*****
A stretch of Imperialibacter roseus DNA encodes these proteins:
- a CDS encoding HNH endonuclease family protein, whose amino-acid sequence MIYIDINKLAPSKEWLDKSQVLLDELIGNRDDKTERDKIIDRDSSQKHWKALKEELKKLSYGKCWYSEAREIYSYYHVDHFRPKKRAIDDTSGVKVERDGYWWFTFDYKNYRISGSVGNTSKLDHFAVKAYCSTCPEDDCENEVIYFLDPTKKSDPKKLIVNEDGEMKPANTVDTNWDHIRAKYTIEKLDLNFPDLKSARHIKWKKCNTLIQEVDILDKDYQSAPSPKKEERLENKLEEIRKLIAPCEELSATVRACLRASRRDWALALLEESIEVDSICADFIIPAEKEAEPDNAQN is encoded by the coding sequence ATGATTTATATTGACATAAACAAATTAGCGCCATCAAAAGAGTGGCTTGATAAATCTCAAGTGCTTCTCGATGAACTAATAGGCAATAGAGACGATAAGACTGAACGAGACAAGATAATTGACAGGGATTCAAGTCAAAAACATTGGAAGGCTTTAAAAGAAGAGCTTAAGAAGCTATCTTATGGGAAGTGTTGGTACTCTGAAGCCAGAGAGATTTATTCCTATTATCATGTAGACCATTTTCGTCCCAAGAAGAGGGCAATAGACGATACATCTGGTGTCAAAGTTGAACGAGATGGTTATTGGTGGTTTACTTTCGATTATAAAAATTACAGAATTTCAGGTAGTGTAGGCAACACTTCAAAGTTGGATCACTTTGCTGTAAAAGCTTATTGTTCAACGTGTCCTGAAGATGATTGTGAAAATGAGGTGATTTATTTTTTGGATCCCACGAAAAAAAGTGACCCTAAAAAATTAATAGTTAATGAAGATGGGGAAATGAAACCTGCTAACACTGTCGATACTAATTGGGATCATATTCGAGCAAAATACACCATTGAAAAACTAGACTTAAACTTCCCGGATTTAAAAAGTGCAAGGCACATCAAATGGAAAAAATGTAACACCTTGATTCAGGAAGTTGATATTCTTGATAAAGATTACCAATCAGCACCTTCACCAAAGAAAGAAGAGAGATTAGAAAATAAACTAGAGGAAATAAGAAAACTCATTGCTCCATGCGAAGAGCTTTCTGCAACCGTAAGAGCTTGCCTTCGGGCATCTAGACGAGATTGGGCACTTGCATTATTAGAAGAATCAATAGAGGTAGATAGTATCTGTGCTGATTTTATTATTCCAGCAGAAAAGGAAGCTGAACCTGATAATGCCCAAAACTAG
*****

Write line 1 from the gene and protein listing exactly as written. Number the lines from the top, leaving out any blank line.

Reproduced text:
A stretch of Imperialibacter roseus DNA encodes these proteins: